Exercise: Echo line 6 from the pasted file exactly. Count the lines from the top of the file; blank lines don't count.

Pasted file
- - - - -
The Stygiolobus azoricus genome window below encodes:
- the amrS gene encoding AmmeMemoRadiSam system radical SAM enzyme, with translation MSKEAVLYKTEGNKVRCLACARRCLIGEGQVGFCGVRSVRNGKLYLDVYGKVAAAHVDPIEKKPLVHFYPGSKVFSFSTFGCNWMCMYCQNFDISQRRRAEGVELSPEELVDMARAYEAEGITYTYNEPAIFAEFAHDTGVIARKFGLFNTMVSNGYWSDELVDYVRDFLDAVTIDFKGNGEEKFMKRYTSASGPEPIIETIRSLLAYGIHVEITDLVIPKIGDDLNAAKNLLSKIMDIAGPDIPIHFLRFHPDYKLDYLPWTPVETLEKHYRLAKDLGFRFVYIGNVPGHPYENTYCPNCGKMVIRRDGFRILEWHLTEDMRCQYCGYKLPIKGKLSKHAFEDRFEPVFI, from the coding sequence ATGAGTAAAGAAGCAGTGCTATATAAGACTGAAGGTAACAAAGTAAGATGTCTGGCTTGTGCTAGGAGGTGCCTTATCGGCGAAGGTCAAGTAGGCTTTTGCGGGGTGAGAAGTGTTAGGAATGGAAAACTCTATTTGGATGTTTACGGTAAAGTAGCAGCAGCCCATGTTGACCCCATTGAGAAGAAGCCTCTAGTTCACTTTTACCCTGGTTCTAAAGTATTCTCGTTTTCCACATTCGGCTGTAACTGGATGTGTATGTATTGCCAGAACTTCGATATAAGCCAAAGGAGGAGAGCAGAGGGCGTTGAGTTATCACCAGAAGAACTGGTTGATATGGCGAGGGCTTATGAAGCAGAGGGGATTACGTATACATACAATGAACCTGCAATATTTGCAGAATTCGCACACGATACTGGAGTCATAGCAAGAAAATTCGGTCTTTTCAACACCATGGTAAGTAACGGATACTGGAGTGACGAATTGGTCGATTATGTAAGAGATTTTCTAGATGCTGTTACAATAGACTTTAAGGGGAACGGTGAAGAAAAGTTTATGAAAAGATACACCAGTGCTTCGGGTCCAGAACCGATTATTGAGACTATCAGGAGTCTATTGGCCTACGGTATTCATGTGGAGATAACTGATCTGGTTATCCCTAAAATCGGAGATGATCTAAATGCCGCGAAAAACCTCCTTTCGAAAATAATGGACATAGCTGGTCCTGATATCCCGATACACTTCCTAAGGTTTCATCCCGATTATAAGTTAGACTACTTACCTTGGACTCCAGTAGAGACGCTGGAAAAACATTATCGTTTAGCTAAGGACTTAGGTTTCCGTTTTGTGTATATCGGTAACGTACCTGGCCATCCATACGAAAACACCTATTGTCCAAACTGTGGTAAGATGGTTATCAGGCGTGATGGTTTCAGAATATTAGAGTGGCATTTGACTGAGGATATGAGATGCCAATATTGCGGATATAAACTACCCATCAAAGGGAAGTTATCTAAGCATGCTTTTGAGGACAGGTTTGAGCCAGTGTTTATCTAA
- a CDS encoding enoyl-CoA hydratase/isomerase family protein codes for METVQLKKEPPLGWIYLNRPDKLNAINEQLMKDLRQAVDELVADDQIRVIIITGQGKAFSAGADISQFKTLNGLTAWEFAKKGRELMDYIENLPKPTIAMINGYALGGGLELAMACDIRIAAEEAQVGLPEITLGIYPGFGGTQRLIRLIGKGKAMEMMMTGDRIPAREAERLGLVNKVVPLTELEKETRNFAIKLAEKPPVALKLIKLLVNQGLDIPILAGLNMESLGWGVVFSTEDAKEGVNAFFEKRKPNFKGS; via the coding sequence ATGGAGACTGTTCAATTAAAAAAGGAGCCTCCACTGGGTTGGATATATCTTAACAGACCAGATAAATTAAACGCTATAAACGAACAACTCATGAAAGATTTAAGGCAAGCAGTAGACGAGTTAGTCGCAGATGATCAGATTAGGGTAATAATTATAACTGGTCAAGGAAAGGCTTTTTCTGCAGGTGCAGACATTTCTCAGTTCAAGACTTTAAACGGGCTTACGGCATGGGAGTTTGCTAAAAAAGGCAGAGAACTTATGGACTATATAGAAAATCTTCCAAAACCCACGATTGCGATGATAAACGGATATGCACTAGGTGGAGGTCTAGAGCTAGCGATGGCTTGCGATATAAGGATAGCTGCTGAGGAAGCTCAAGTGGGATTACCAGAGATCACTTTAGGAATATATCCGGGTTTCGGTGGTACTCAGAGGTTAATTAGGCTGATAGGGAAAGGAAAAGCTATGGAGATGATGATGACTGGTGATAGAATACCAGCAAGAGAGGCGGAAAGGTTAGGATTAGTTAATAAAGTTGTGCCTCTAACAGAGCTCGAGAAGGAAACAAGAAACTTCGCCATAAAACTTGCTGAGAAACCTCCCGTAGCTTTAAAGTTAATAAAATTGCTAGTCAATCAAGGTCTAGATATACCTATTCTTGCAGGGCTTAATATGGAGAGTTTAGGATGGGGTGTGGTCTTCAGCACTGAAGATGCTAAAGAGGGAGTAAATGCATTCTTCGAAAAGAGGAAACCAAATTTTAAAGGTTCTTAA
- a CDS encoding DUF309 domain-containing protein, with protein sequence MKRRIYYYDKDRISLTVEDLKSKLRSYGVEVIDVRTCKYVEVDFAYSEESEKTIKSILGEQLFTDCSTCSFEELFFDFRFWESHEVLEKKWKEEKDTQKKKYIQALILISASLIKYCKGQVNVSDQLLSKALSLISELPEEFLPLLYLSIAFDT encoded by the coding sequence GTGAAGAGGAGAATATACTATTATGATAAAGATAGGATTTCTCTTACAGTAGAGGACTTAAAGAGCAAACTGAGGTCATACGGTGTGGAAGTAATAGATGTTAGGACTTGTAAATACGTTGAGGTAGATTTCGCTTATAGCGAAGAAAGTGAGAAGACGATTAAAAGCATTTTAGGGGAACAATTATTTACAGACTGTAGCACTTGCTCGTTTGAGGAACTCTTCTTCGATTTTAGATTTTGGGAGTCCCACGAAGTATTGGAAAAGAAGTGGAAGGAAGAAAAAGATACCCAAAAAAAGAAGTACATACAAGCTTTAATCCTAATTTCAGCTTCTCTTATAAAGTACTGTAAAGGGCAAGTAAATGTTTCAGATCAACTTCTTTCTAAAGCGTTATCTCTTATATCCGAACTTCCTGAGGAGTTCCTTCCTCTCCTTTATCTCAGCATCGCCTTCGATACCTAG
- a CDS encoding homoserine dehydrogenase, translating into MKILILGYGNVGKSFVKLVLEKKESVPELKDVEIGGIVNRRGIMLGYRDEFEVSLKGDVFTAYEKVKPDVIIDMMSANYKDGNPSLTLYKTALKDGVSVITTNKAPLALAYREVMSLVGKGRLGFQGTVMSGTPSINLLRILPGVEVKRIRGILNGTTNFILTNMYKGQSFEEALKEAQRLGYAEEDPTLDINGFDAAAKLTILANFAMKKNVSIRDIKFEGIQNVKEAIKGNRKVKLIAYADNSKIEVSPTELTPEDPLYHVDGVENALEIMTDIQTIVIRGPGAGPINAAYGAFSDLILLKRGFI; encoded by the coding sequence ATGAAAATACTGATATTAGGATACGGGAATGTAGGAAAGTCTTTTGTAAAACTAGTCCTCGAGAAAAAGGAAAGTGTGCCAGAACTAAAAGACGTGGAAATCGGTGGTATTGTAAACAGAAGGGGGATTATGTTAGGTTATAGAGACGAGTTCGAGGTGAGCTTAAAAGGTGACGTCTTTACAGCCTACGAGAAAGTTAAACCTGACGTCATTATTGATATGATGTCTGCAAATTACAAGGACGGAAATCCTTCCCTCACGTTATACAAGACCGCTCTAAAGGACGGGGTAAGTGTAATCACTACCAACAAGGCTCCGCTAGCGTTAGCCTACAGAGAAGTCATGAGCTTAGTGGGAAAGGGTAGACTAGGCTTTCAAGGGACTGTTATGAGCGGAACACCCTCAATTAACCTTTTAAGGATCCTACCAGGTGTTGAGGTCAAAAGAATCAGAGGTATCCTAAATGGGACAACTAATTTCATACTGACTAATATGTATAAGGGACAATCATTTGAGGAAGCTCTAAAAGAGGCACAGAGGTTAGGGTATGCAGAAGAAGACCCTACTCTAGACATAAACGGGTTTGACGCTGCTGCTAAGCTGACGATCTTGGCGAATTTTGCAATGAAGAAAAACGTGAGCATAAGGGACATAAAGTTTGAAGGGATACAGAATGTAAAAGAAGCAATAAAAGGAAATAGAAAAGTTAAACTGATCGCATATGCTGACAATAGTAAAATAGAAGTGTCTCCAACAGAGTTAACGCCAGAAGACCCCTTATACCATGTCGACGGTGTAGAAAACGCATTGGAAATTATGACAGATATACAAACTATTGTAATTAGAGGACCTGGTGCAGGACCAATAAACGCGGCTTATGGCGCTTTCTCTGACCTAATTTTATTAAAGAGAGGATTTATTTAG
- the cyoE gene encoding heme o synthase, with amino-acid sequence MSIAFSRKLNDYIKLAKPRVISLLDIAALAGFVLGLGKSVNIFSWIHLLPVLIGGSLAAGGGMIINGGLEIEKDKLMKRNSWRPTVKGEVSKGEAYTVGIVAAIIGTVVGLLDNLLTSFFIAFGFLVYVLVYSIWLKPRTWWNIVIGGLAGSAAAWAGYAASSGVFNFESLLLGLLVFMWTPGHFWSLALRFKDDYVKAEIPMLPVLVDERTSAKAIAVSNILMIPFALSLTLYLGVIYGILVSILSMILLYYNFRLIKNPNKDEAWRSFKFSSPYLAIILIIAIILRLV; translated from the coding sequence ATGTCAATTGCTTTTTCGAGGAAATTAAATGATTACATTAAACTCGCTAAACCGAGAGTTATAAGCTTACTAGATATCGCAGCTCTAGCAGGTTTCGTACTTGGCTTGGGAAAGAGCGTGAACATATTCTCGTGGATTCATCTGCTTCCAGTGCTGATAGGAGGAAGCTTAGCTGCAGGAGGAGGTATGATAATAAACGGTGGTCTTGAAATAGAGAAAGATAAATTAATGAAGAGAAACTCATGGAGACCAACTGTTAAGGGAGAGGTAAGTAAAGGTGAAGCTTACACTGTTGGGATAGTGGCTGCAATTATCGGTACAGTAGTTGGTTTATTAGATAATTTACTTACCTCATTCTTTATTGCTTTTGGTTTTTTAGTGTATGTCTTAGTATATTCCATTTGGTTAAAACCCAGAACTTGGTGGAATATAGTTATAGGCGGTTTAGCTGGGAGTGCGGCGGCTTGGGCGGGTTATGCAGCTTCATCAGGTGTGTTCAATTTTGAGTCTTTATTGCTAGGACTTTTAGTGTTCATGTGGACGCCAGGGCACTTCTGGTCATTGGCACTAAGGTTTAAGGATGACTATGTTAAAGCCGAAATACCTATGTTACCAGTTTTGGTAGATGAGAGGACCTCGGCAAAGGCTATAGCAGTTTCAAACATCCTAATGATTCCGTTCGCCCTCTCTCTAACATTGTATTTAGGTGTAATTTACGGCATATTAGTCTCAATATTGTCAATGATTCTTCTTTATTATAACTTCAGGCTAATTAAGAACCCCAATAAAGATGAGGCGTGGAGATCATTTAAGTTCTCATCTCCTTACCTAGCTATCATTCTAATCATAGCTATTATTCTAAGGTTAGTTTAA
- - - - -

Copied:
- the cyoE gene encoding heme o synthase, with amino-acid sequence MSIAFSRKLNDYIKLAKPRVISLLDIAALAGFVLGLGKSVNIFSWIHLLPVLIGGSLAAGGGMIINGGLEIEKDKLMKRNSWRPTVKGEVSKGEAYTVGIVAAIIGTVVGLLDNLLTSFFIAFGFLVYVLVYSIWLKPRTWWNIVIGGLAGSAAAWAGYAASSGVFNFESLLLGLLVFMWTPGHFWSLALRFKDDYVKAEIPMLPVLVDERTSAKAIAVSNILMIPFALSLTLYLGVIYGILVSILSMILLYYNFRLIKNPNKDEAWRSFKFSSPYLAIILIIAIILRLV; translated from the coding sequence ATGTCAATTGCTTTTTCGAGGAAATTAAATGATTACATTAAACTCGCTAAACCGAGAGTTATAAGCTTACTAGATATCGCAGCTCTAGCAGGTTTCGTACTTGGCTTGGGAAAGAGCGTGAACATATTCTCGTGGATTCATCTGCTTCCAGTGCTGATAGGAGGAAGCTTAGCTGCAGGAGGAGGTATGATAATAAACGGTGGTCTTGAAATAGAGAAAGATAAATTAATGAAGAGAAACTCATGGAGACCAACTGTTAAGGGAGAGGTAAGTAAAGGTGAAGCTTACACTGTTGGGATAGTGGCTGCAATTATCGGTACAGTAGTTGGTTTATTAGATAATTTACTTACCTCATTCTTTATTGCTTTTGGTTTTTTAGTGTATGTCTTAGTATATTCCATTTGGTTAAAACCCAGAACTTGGTGGAATATAGTTATAGGCGGTTTAGCTGGGAGTGCGGCGGCTTGGGCGGGTTATGCAGCTTCATCAGGTGTGTTCAATTTTGAGTCTTTATTGCTAGGACTTTTAGTGTTCATGTGGACGCCAGGGCACTTCTGGTCATTGGCACTAAGGTTTAAGGATGACTATGTTAAAGCCGAAATACCTATGTTACCAGTTTTGGTAGATGAGAGGACCTCGGCAAAGGCTATAGCAGTTTCAAACATCCTAATGATTCCGTTCGCCCTCTCTCTAACATTGTATTTAGGTGTAATTTACGGCATATTAGTCTCAATATTGTCAATGATTCTTCTTTATTATAACTTCAGGCTAATTAAGAACCCCAATAAAGATGAGGCGTGGAGATCATTTAAGTTCTCATCTCCTTACCTAGCTATCATTCTAATCATAGCTATTATTCTAAGGTTAGTTTAA